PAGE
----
I have decided at this point that the best way to recognise individual cards was to rig them with RFID tags. The cards could easily be made of two layers and plenty of available RFID stickers are thin enough to fool the casual observer. 

I ended up working with an RC522 RFID reader. After hooking the reader up to an Arduino. The code I used activates when the sensor picks up an RFID chip, at which point it reads the chip’s serial number and outputs it into the serial monitor. After this was done, I was able to rewrite my existing code for the display so that if the Arduino recognised the first three places of an RFID chip’s serial number (these I would have to write in manually), it would output the corresponding symbol onto the display.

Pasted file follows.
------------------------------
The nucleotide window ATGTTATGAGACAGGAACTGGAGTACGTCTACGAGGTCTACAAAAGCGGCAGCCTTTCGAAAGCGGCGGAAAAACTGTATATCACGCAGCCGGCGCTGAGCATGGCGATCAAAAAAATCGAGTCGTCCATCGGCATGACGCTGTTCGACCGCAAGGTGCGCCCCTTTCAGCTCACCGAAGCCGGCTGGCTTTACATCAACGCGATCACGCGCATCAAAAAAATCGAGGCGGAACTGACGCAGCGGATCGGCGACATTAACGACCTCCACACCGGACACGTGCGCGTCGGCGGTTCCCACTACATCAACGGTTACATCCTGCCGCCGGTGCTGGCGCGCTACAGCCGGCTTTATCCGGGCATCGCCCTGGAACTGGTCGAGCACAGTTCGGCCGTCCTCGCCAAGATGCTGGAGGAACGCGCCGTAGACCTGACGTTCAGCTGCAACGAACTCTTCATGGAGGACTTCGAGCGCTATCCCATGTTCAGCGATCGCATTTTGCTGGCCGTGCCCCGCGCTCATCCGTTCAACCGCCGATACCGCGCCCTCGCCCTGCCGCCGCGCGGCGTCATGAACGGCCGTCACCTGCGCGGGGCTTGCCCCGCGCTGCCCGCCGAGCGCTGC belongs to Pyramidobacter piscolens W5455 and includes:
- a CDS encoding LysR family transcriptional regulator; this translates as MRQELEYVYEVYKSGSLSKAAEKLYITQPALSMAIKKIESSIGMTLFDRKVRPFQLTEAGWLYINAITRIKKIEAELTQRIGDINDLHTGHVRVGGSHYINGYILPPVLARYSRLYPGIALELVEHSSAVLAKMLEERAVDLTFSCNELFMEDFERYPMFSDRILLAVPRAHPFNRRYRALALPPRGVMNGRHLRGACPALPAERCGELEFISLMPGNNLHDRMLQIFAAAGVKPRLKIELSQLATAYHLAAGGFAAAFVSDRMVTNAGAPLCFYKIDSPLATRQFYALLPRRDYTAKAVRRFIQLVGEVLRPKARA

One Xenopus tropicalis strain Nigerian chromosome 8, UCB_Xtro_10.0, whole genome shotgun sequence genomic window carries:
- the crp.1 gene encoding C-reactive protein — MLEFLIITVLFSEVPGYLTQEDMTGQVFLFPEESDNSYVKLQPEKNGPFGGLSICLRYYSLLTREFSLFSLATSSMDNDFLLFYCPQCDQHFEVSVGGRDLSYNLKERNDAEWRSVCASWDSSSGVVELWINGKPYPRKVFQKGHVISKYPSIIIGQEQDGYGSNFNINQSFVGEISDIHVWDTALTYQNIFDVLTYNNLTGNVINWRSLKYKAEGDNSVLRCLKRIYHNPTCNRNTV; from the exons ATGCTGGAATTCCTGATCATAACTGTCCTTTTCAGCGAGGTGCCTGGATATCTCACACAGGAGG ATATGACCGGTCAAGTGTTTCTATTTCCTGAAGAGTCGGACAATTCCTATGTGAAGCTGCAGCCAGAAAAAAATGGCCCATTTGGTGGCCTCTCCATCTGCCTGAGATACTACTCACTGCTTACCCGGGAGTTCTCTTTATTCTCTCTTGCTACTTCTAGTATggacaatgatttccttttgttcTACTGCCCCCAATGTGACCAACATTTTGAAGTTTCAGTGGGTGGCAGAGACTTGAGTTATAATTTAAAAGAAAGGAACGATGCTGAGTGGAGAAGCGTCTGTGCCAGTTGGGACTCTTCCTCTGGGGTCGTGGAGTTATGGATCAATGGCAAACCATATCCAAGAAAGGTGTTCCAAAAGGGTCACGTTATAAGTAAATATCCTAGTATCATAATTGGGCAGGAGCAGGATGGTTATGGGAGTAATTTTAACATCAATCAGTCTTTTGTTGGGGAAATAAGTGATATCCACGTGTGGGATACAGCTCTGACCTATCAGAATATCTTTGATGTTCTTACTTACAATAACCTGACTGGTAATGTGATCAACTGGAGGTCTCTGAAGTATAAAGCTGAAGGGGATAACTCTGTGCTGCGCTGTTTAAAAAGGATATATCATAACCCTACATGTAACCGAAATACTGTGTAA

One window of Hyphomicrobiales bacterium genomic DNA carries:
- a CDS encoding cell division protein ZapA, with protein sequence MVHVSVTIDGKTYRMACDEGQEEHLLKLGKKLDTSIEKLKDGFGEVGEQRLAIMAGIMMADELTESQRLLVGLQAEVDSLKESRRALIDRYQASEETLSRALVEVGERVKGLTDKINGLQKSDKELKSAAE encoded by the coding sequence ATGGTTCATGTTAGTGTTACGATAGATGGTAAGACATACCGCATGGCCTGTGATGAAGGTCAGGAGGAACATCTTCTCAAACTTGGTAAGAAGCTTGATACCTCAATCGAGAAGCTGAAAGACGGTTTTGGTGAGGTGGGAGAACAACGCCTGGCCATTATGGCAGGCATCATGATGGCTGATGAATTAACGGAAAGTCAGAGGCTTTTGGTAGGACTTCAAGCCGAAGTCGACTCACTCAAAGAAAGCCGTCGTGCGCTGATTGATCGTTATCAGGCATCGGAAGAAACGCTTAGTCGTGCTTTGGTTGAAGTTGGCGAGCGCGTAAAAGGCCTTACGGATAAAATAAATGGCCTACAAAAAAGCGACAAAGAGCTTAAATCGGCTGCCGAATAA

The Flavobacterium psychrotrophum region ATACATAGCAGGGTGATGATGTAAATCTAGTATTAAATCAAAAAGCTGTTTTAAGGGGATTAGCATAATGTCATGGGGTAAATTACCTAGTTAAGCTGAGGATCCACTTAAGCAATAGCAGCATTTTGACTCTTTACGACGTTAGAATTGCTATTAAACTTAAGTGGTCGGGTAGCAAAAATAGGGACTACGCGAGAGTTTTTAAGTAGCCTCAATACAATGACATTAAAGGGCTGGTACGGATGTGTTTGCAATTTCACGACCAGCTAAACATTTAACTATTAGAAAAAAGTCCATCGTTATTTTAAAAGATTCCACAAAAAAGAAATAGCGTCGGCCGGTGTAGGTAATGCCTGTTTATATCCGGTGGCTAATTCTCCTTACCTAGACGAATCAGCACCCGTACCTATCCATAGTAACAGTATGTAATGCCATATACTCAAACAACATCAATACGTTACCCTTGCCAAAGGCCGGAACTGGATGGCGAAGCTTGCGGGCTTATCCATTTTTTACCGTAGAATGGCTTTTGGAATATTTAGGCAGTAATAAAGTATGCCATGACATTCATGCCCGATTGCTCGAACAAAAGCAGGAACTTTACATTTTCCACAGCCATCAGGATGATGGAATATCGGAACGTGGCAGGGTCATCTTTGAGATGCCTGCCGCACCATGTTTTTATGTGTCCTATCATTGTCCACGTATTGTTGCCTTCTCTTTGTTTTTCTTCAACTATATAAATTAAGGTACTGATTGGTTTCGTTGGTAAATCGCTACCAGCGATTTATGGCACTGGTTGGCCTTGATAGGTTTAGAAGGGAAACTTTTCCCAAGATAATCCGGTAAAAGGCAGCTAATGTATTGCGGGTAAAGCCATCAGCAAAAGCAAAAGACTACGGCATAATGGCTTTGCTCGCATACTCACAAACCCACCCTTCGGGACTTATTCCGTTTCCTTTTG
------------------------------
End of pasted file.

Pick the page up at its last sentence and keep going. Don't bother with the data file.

Arduino Code

I have a certain aversion to arrays (I get high school flashbacks), which means that in order to map all cards in the pack, the solution had to get a bit inelegant (A lot of ‘else if’ statements. I call it the lumberjack method). It works fairly reliably though.

Working With RFID Tags

I had two kinds of RFID chip. The ZipNFC ones were much smaller but the range was considerably worse than the NTAG213. I needed chips that could be read through a full deck of cards if needed.

The project was starting to shape up at this point. Both the reader and the screen were working well and communicating comfortably.